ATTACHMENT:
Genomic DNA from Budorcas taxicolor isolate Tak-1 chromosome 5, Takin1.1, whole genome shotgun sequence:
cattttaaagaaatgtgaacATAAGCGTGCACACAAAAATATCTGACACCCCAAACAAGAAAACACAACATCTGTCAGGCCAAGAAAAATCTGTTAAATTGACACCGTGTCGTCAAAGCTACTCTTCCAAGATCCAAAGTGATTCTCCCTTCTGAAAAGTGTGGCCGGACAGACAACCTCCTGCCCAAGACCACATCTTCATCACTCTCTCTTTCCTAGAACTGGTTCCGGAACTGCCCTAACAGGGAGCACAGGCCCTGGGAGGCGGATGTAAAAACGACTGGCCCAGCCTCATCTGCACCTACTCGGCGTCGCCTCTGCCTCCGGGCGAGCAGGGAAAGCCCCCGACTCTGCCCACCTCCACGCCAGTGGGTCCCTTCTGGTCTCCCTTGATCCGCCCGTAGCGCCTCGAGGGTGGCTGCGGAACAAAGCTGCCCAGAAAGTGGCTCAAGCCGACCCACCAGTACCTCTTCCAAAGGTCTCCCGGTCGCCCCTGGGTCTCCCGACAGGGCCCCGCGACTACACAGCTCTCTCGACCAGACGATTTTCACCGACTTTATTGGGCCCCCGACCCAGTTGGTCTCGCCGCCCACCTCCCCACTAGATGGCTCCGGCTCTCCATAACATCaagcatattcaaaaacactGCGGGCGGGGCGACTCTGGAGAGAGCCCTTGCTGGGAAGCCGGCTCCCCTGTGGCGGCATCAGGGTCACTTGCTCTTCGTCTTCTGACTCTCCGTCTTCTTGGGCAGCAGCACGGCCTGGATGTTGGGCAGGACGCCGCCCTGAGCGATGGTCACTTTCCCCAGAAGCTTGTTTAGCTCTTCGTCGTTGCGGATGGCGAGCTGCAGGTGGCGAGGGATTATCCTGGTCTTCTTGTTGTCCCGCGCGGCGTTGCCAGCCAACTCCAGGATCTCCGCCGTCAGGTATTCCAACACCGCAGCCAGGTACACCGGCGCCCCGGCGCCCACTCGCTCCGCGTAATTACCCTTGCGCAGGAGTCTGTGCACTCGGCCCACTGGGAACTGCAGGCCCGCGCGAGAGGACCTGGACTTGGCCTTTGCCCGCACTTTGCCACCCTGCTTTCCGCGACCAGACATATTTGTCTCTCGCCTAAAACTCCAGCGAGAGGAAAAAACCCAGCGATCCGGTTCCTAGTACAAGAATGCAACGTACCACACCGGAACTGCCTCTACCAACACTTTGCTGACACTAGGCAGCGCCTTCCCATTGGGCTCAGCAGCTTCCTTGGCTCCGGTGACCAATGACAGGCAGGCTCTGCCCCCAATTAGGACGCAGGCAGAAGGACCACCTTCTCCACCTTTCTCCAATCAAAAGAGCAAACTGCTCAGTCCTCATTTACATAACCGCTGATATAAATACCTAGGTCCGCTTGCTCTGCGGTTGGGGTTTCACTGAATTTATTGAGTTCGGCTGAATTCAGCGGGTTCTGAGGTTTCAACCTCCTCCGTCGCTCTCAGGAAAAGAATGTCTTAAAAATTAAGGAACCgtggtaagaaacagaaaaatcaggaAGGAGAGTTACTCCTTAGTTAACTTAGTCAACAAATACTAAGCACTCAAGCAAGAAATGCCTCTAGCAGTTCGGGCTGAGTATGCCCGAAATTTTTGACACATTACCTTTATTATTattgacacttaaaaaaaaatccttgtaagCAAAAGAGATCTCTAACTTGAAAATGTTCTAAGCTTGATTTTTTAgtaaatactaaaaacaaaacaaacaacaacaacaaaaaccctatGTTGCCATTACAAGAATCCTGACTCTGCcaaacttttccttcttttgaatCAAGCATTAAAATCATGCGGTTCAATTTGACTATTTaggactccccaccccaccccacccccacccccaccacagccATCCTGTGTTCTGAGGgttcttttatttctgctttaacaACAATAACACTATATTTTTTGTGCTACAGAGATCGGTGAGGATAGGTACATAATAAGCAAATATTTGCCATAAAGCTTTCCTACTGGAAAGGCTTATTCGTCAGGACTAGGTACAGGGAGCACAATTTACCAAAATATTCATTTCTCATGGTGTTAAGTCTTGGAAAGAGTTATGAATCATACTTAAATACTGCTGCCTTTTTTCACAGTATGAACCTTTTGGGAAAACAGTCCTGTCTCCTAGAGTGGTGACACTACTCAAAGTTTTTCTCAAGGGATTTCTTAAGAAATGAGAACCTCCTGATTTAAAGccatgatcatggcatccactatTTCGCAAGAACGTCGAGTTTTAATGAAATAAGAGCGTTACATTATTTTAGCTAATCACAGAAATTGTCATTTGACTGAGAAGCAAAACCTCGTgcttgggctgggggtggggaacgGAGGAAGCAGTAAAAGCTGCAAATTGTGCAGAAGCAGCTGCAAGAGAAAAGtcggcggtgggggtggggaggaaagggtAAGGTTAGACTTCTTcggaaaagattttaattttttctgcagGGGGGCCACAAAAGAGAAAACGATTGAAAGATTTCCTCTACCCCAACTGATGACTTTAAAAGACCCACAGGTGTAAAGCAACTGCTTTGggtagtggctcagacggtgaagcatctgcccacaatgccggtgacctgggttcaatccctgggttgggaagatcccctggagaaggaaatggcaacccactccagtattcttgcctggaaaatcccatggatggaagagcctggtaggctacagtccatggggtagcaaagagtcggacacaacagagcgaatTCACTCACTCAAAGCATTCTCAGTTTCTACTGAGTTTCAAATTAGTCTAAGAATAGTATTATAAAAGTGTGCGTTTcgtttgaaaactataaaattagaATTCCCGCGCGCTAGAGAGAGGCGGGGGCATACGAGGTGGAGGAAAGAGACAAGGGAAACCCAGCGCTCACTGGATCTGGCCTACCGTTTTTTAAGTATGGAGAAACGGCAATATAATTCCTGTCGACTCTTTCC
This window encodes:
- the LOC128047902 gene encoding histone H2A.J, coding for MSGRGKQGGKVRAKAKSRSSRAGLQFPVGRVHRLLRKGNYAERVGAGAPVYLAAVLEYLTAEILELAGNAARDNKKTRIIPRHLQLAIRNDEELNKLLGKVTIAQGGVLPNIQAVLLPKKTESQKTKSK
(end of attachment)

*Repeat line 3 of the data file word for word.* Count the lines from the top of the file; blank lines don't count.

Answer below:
This window encodes: